When it comes to adopting new technology, the insurance industry is one of the more cautious sectors , according to IT experts.
However, a Waterloo, Ont.-based wireless applications company is hoping to change this attitude by helping to reduce “claims creep” or the tendency of insurance claims costs to balloon as processing time lengthens.
Symbility Solutions Inc. says its Web-based mobile claims reporting system can be up to six times faster than using pen and paper.
“The faster you can process a claim, the lower the claims creep,” said James Swayze, CEO, Symbility.
A large number of companies, Swayze said, still use pen and paper to record claim information.
Information gathered at a site has to be brought back to the office for transcription. The information is then entered into the insurance company’s system and relayed to other parties concerned allowing adjusters to process a claim in a single visit.
“Using traditional methods, this process can take up to six visits to the site as people involved request or add new information. In that space, some claims tend to rise as more items are added on,” Swayze explained.
This was one of the challenges faced by brothers Chris and Kevin Bacon, San Francisco-based independent adjusters. The Bacons investigated claims by New Orleans homeowners whose houses were destroyed by Hurricane Katrina.
A few weeks after the hurricane struck, Kevin was already on-site probing through wrecked homes still partially submerged in floodwaters.
“Because, in most cases, the homeowners were not on-site to preserve and protect the damaged property, it became more important to process the claims fast to avoid claims creep and increased indemnity,” said Kevin Bacon.
Floodwaters, bio-hazards such as mould and fungus as well as security concerns, however, made it difficult to travel the region or use standard tape measure and measuring tape. Kevin, however, was armed with a Symbility pen-based tablet computer to capture and transmit all the details.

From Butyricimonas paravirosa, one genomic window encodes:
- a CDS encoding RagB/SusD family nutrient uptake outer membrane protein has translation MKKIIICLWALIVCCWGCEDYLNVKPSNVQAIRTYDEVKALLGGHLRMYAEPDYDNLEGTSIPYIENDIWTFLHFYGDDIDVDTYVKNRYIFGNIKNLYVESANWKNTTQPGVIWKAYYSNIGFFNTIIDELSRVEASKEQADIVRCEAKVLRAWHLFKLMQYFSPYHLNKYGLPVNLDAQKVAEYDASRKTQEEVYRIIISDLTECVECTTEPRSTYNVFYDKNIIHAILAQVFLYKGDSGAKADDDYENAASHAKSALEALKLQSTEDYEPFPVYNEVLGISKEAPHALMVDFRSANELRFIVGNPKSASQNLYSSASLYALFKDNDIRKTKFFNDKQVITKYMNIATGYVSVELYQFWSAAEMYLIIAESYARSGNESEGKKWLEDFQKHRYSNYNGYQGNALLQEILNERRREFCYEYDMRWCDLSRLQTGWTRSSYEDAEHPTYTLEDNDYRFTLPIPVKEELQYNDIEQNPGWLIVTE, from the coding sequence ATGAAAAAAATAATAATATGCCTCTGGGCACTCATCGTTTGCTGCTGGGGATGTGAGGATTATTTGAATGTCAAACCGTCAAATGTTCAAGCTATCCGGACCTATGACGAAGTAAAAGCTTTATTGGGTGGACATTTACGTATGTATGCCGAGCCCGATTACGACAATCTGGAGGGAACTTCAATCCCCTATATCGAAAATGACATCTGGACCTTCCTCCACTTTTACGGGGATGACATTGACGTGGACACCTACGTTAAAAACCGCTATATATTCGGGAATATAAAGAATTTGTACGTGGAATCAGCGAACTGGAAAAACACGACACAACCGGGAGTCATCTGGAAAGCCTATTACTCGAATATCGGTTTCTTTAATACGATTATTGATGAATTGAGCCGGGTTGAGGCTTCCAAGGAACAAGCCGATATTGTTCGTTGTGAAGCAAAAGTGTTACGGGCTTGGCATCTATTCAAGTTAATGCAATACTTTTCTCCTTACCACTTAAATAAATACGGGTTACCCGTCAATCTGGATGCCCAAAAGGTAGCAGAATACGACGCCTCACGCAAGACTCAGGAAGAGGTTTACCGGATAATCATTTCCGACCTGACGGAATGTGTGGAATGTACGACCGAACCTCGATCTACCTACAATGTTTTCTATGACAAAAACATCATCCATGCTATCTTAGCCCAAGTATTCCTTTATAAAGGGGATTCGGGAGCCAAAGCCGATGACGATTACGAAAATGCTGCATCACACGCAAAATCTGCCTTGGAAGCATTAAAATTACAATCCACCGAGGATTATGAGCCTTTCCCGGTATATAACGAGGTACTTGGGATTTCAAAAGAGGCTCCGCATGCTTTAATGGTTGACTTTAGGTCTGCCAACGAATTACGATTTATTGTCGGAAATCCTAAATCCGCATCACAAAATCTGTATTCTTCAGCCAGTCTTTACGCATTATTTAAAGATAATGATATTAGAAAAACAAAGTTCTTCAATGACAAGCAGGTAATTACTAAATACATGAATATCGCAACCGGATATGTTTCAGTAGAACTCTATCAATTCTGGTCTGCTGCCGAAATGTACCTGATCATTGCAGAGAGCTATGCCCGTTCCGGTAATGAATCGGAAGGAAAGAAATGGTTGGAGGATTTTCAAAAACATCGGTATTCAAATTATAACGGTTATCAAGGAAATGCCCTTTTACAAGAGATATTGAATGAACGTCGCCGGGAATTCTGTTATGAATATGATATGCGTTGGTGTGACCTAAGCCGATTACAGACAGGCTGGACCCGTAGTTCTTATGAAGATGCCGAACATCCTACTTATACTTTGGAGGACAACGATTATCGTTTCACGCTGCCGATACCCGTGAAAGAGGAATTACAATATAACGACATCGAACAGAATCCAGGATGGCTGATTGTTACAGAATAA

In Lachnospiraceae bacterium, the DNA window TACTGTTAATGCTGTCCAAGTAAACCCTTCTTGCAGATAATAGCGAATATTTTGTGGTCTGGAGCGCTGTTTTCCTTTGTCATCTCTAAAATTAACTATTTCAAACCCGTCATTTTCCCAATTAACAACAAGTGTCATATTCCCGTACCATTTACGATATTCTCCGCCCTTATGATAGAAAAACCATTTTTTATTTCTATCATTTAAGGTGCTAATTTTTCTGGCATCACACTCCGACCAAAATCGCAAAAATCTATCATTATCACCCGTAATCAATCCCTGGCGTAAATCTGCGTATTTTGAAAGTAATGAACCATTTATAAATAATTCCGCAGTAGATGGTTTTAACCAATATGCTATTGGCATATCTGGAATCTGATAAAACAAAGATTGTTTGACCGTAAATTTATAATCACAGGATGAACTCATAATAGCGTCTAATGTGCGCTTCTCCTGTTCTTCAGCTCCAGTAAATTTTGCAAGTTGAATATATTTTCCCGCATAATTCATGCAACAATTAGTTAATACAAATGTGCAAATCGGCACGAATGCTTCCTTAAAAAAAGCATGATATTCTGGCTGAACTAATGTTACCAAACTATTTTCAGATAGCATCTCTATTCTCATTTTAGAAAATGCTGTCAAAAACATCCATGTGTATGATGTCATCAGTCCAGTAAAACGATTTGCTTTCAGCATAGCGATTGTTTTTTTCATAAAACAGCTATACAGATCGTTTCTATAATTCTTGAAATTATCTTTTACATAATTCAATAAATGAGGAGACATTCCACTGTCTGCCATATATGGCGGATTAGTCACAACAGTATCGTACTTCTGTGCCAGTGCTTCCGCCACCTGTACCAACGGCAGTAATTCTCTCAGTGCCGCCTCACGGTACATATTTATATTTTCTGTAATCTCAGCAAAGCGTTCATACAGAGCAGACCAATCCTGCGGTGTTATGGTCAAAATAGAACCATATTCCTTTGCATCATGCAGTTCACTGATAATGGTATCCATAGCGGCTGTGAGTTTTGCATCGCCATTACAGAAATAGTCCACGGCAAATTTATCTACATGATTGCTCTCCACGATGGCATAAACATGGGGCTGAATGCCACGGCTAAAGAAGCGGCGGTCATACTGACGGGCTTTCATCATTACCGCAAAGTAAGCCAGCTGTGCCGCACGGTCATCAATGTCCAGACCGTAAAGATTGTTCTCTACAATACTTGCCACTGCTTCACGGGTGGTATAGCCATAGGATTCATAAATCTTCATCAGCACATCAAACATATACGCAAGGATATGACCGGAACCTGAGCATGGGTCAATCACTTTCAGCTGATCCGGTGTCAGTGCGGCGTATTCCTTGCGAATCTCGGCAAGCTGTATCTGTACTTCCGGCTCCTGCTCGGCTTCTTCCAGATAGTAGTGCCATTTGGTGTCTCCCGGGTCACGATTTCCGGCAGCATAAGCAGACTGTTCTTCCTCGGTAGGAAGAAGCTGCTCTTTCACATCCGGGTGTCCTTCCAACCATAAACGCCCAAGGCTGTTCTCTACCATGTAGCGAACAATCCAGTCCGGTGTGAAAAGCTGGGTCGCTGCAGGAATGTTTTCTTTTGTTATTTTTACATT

The system which uses tablet computers or pocket personal computers (PCs) hooked up to a wireless network.
Adjusters and contractors can type in information or use a stylus pen to write notes, draw or even obtain signatures.
Symbility also provides an Internet-based communications hub dubbed Symbility.NET. The hub allows claim participants to access information to claims they are connected to. Symbility.NET also provides an analytics tool to mine data and create graphical reports.
Searches for specific claims, based on numerous criteria, can also be done using the hub.
Laser measuring tools incorporated in the tablet PC allowed Kevin to capture floor plans and draw diagrams.
“The system’s wireless Internet access enables him to transmit, voice, digital photo and text annotations to me,” said Chris who stayed in their San Francisco office to coordinate operations.
Chris received the reports and loss notices via the Internet or fax and immediately initiated a claim and a Federal Emergency Management Agency (FEMA) preliminary report.
The direct integration of the system with FEMA forms cut down the claims process which would normally take hours or days to just three to five minutes, Kevin said.
Before using Symbility, Chris said he and his brother used Xactmate estimating software that could be installed in desktop and notebook computers.
Xactmate required users to execute seven to eight steps before allowing them to make an entry. “Given the volume of claims we were processing, and the short processing period, the software would not have worked.”
These are features that are very important to insurance workers, according to an Ontario-based wireless communications consultant.
“A mobile device that can integrate reporting, digital photography, calculation and transmission will be very valuable to the industry,” said Roberta Fox, principal of Fox Group Consulting in Markham, Ont.
While recent reports show the insurance industry is among the fast adoptors of virtualization , Fox says most companies still stick to old ways. “Companies have been doing their business the same way for years and it’s hard to change that.”
For instance, she said, the industry has been working for more than 20 years to establish a common Internet-based network.
The network will reduce the need for consumers to enter the same data when applying for different types of insurance and will help companies track billing and fraud.
The industry still has to make considerable headway in the project because of the disparity in company processes and additional workload caused by disasters such as Hurricane Katrina and the World Trade Centre attack, said Fox.